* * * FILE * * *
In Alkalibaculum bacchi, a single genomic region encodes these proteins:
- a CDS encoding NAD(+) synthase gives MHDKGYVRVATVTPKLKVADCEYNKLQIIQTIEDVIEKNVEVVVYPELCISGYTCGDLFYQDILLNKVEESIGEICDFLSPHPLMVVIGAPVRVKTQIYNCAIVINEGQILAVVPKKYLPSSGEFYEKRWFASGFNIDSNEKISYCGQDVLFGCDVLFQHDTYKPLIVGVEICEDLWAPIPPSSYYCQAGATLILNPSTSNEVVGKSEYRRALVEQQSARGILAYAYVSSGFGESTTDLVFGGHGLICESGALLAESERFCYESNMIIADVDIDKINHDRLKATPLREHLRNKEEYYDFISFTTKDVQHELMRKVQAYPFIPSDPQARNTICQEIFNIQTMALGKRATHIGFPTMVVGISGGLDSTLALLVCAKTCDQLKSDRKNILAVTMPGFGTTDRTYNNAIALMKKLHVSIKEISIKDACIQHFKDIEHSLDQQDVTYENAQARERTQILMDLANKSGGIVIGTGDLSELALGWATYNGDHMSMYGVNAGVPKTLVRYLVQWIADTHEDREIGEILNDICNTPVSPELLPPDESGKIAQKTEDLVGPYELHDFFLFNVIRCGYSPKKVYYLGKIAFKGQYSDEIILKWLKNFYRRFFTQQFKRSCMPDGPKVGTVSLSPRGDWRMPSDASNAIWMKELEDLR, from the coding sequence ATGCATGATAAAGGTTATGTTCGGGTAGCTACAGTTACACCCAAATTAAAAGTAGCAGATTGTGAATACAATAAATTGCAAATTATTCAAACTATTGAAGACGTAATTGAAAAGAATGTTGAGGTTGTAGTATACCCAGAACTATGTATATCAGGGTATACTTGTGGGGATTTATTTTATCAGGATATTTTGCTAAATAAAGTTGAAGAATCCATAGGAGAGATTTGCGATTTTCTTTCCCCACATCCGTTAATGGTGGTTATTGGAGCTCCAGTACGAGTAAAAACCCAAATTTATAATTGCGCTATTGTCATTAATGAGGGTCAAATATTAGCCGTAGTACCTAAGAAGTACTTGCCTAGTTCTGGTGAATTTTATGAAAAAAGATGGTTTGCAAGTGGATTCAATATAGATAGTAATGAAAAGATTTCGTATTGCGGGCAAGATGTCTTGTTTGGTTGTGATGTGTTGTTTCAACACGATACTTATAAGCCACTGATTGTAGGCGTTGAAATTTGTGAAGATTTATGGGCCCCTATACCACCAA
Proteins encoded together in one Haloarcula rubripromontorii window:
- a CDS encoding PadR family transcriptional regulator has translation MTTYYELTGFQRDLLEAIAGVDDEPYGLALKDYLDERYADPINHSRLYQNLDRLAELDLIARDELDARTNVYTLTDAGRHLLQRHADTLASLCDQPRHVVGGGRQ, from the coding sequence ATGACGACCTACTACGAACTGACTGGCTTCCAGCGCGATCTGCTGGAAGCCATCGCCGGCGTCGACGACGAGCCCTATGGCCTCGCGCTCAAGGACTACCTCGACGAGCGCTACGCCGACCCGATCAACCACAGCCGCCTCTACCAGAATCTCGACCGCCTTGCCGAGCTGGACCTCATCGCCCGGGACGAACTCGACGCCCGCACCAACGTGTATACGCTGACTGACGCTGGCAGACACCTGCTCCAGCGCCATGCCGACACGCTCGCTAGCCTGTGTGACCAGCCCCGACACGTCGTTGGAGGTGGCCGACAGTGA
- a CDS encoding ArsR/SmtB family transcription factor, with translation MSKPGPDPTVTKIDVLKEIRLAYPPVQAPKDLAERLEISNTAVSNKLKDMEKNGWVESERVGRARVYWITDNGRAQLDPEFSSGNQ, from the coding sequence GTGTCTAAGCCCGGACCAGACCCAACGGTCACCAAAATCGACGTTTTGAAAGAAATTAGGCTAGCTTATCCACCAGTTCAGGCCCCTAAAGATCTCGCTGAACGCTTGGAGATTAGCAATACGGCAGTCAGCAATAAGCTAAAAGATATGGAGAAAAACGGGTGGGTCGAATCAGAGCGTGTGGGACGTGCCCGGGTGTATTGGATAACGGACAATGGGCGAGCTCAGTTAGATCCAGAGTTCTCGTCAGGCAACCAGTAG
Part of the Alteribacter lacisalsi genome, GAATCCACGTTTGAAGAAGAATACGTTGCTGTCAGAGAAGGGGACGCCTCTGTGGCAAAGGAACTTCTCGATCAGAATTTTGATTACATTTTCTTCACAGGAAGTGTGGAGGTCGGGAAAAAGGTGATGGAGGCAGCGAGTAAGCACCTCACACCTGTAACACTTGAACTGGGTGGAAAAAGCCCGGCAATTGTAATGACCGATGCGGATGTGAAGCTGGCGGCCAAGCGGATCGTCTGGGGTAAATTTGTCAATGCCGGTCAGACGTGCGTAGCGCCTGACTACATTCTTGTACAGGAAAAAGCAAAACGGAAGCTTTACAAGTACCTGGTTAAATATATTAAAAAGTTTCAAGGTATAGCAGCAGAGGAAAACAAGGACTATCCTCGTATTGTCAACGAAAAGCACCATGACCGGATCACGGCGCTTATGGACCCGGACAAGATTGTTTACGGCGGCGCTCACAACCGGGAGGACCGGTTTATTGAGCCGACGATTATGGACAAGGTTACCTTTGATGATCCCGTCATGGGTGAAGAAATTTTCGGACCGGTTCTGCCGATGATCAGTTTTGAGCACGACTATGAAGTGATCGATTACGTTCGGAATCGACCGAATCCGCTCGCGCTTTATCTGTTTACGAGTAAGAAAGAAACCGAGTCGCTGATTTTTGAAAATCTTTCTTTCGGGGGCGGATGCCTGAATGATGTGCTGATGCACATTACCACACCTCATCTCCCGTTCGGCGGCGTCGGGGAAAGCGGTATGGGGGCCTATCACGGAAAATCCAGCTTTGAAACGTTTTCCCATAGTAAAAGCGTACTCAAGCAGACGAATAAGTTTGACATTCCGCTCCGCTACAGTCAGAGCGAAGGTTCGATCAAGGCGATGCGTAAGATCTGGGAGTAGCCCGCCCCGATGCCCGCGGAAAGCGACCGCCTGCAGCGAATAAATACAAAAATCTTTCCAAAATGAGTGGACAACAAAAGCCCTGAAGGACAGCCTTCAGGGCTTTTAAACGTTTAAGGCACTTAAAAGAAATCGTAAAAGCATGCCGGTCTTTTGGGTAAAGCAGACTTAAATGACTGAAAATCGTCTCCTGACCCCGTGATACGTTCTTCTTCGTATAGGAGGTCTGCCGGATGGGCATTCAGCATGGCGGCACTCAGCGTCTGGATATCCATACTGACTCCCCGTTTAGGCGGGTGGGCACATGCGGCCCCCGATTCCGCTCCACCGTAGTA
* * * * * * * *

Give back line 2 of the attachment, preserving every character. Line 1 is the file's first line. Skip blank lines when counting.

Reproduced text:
- a CDS encoding NAD(+) synthase gives MHDKGYVRVATVTPKLKVADCEYNKLQIIQTIEDVIEKNVEVVVYPELCISGYTCGDLFYQDILLNKVEESIGEICDFLSPHPLMVVIGAPVRVKTQIYNCAIVINEGQILAVVPKKYLPSSGEFYEKRWFASGFNIDSNEKISYCGQDVLFGCDVLFQHDTYKPLIVGVEICEDLWAPIPPSSYYCQAGATLILNPSTSNEVVGKSEYRRALVEQQSARGILAYAYVSSGFGESTTDLVFGGHGLICESGALLAESERFCYESNMIIADVDIDKINHDRLKATPLREHLRNKEEYYDFISFTTKDVQHELMRKVQAYPFIPSDPQARNTICQEIFNIQTMALGKRATHIGFPTMVVGISGGLDSTLALLVCAKTCDQLKSDRKNILAVTMPGFGTTDRTYNNAIALMKKLHVSIKEISIKDACIQHFKDIEHSLDQQDVTYENAQARERTQILMDLANKSGGIVIGTGDLSELALGWATYNGDHMSMYGVNAGVPKTLVRYLVQWIADTHEDREIGEILNDICNTPVSPELLPPDESGKIAQKTEDLVGPYELHDFFLFNVIRCGYSPKKVYYLGKIAFKGQYSDEIILKWLKNFYRRFFTQQFKRSCMPDGPKVGTVSLSPRGDWRMPSDASNAIWMKELEDLR, from the coding sequence ATGCATGATAAAGGTTATGTTCGGGTAGCTACAGTTACACCCAAATTAAAAGTAGCAGATTGTGAATACAATAAATTGCAAATTATTCAAACTATTGAAGACGTAATTGAAAAGAATGTTGAGGTTGTAGTATACCCAGAACTATGTATATCAGGGTATACTTGTGGGGATTTATTTTATCAGGATATTTTGCTAAATAAAGTTGAAGAATCCATAGGAGAGATTTGCGATTTTCTTTCCCCACATCCGTTAATGGTGGTTATTGGAGCTCCAGTACGAGTAAAAACCCAAATTTATAATTGCGCTATTGTCATTAATGAGGGTCAAATATTAGCCGTAGTACCTAAGAAGTACTTGCCTAGTTCTGGTGAATTTTATGAAAAAAGATGGTTTGCAAGTGGATTCAATATAGATAGTAATGAAAAGATTTCGTATTGCGGGCAAGATGTCTTGTTTGGTTGTGATGTGTTGTTTCAACACGATACTTATAAGCCACTGATTGTAGGCGTTGAAATTTGTGAAGATTTATGGGCCCCTATACCACCAA